if your just starting out playing music..many think the equipment will make your playing sound better..there is the old adage: "its a poor workman that blames his tools"..I have been playing many years as a pro and in studio recording..yeah a cheap guitar is going to be harder to play than a super set up brand name..but if you can play and know how to get sounds - a cheap guitar set up correctly with even fair electronics will sound good..amps are used in context..if your playing gigs in small clubs/rooms..you don't need a marshall stack..or even a fender twin..(I never set my twin past 5-even then had to keep it down) I have recorded with a $50/6" amp and a multi-FX board..if the producer/engineer know how to work the board they can make you "sound" ..hearing the playback..you could win bets on what equipment was used...you will have to learn through experience .. wish there were an answer that one size fits all..but alas..do homework on equipment...one thing that will help you is recording your own playing..through a clean channel - no FX/distortion..learn to "hear" what you sound like .. at least then you can judge the equipment factor with a bit of objectivity
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#18
That's really is the bottom line. Those who truly want to play guitar and have something to say musically will work around the limitations or even use them to their advantage if they aren't truly passionate about playing guitar. You've got to it like nothing else to still stick without it and even find joy when it seem so like you will never get anywhere and you think you can't play for shit. THe ones that do truly for the love of guitar stick with it. The ones who are just trying to use it a simple a mean sense to get laid end up quitting within the 1st month as soon a second they encounter a little setback or frustration. THAts when you see who is in to for the long haul and who is just a tourist
#19
Haha 1000 dollars! They say get the best thing you can afford. The guitar is a personal choice, it could cost anything. Whats left over; get the best amp possible.
#20
I came up in a different era, And as a general rule most all us kids had crappy guitars and amps by todays standards, but we didn't know it at the time as the crappy stereo phonographs or 8 track tapes we listened to our favorite bands with were not a lot better, If not worse, We thought we sounded great, Today attitudes have changed a lot, Kids buy this crap on brand recognition and what someone on the internet told them was good, Unfortunately that someone didn't know what the hell they were doing either, and now they cant figure out why they don't sound great just like they're idols they hear on they're high end modern sound system, It doesn't work that way, In my opinion a beginner has no business buying a $900 dollar guitar, $300 tops and I don't care how much money you have, Stupid to spend that kind of money only to discover your brains not wired to play guitar, Yes, hate to say it but for some, no matter the amount of money they spend just cannot play guitar, Its not as easy as it looks, Kinda like the reason I have an accountant if you get my drift, Same applies to the amp, $300 bucks tops, All the amp in the world wont help you. Your a newb that knows a few power chords and maybe a scale or 2. How good do you think this is suppose to sound kid? Now perhaps if your brains wired correctly and you do progress to achieve a somewhat decent sound with your currant gear, then and only then start thinking about upgrading your gear, Granted the closet queen or homes for wayward spiders and bust bunnies are a great deal for those of us that do play, but for the dumb kid that thought it was easy and takes the loss on the used market its not so great.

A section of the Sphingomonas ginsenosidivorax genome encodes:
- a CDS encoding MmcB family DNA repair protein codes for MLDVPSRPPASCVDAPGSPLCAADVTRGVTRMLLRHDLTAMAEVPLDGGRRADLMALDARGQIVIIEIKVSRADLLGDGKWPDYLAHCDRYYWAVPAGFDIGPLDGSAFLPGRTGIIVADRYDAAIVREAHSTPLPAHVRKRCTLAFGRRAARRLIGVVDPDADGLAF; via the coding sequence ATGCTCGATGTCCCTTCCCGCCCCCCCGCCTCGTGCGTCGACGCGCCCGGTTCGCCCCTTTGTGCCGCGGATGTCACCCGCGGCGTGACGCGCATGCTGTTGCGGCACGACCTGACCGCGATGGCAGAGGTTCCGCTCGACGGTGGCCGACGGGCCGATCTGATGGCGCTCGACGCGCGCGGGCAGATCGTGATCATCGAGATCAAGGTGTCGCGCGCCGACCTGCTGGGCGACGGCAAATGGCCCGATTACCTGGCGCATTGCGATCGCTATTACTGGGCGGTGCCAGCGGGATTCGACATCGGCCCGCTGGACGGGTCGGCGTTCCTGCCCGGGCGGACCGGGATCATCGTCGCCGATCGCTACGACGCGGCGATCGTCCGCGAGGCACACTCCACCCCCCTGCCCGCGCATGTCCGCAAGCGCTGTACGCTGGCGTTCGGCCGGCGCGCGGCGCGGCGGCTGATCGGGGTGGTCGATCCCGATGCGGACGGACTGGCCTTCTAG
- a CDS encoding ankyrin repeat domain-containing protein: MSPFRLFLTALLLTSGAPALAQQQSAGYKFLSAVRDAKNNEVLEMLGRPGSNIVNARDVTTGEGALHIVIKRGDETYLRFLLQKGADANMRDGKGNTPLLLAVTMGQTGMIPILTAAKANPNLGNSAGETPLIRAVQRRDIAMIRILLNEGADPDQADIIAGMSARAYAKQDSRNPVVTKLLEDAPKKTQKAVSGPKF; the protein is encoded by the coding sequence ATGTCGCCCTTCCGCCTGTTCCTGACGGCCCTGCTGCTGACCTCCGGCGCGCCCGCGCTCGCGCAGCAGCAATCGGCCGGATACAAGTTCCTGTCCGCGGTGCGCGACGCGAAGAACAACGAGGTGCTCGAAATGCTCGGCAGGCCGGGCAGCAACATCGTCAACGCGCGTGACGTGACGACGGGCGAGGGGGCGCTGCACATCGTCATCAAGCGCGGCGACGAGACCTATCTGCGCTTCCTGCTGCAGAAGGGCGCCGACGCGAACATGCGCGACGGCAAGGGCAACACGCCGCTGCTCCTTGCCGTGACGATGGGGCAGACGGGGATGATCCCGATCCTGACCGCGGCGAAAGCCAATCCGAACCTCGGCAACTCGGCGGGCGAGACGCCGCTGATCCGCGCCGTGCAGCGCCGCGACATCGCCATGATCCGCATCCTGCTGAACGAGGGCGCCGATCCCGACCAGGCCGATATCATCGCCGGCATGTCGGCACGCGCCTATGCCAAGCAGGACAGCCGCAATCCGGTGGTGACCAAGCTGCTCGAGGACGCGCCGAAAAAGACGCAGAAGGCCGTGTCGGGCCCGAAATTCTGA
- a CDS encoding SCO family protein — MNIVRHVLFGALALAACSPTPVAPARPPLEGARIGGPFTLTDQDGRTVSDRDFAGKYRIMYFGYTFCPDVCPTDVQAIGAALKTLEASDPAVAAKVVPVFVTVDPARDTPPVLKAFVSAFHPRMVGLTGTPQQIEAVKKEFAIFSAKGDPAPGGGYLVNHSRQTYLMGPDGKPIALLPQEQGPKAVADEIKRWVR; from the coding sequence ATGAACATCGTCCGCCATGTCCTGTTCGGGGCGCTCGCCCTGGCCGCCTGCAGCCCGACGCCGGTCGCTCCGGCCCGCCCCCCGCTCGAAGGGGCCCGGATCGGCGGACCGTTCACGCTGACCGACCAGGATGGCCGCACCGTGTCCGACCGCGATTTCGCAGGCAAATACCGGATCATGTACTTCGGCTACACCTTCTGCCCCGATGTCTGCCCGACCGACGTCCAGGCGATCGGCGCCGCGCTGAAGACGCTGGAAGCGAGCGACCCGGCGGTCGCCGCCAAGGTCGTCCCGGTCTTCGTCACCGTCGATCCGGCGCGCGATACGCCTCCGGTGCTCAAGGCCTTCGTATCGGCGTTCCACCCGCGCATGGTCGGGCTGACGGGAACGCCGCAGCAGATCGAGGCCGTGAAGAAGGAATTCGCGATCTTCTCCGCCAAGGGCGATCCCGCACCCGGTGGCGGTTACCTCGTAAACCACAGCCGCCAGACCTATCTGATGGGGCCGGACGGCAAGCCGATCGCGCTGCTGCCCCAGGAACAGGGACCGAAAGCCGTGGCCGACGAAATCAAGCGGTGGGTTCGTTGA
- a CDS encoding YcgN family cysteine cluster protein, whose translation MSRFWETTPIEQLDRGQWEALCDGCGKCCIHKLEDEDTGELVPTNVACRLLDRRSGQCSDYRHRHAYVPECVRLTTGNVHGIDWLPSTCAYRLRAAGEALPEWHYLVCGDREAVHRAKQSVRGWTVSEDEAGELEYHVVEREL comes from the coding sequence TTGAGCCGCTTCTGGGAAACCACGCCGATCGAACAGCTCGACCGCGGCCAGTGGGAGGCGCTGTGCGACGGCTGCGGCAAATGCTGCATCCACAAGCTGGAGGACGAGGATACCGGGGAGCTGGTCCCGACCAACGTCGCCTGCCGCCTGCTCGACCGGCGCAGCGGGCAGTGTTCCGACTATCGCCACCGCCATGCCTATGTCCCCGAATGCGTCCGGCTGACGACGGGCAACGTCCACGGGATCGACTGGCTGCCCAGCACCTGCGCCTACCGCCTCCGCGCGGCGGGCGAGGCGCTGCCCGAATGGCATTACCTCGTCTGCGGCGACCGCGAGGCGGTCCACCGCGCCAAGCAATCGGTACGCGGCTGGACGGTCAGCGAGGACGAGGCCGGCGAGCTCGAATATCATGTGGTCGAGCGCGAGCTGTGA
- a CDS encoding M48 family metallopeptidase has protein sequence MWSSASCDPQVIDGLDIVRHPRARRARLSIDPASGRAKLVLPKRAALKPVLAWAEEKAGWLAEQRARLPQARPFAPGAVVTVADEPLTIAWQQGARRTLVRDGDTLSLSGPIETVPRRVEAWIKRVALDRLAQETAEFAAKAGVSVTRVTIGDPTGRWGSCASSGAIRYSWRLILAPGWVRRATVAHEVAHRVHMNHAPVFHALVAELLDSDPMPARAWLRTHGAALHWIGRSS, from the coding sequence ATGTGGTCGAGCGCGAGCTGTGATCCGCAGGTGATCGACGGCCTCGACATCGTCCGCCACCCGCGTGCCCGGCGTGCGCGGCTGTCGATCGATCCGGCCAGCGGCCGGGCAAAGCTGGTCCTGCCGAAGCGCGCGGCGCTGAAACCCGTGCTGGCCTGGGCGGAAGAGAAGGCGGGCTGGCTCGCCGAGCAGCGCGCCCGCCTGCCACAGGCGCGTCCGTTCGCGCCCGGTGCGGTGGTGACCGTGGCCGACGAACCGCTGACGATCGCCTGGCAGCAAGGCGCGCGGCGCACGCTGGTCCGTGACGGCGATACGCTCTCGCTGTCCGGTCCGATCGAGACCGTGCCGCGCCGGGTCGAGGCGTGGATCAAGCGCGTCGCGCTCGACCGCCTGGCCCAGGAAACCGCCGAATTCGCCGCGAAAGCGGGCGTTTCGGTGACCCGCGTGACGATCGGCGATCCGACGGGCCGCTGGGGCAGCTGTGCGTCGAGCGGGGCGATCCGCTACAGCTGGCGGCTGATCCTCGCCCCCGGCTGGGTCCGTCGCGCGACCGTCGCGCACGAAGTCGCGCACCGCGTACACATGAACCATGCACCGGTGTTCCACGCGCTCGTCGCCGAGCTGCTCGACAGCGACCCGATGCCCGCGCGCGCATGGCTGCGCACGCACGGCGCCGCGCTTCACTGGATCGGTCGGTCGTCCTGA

#21
yeah you can rock out on a cheap guitar but you can't get shit out of a crappy amp
Wise man once said, " If you ever get lost in the woods, just start jacking off someone will see you."
#22
The setup has to be good enough to keep the player interested and the player has to have basic setup knowledge.

My first guitar was a pawnshop junker acoustic when I was about 7 or 8. It had 4 strings that were out of tune. I tried...and tried...and tried... but gave up after a couple of months. This was before the internet of course and in my small town there was nobody I knew who could help me.

Then in highschool I received an electric for xmas. It was a dinosaur brand fender knockoff complete with tremolo. It came with a 5 or 15 watt dino amp as well.
Total junk, no guidance, I didn't have internet to help me, couldn't navigate the 'floyd rose' , wouldn't stay in tune, and it sounded like total trash. I saved up from household chores and while in class I heard about a guitar sale at a store 10 miles away. I skipped school and bought the only thing I could afford at that point which was a squire bullet which I swore would open up the heavens. But again, I had no basic knowledge and the same junk amp so the step up was small.

If my children show an interest like I did in music I know to buy decent gear. If they decide it isn't for them I'll have an easier time selling a decent les paul or strat as opposed to a $100 dinky or a dino brand guitar.
Last edited by SpeedSix at Feb 28, 2017,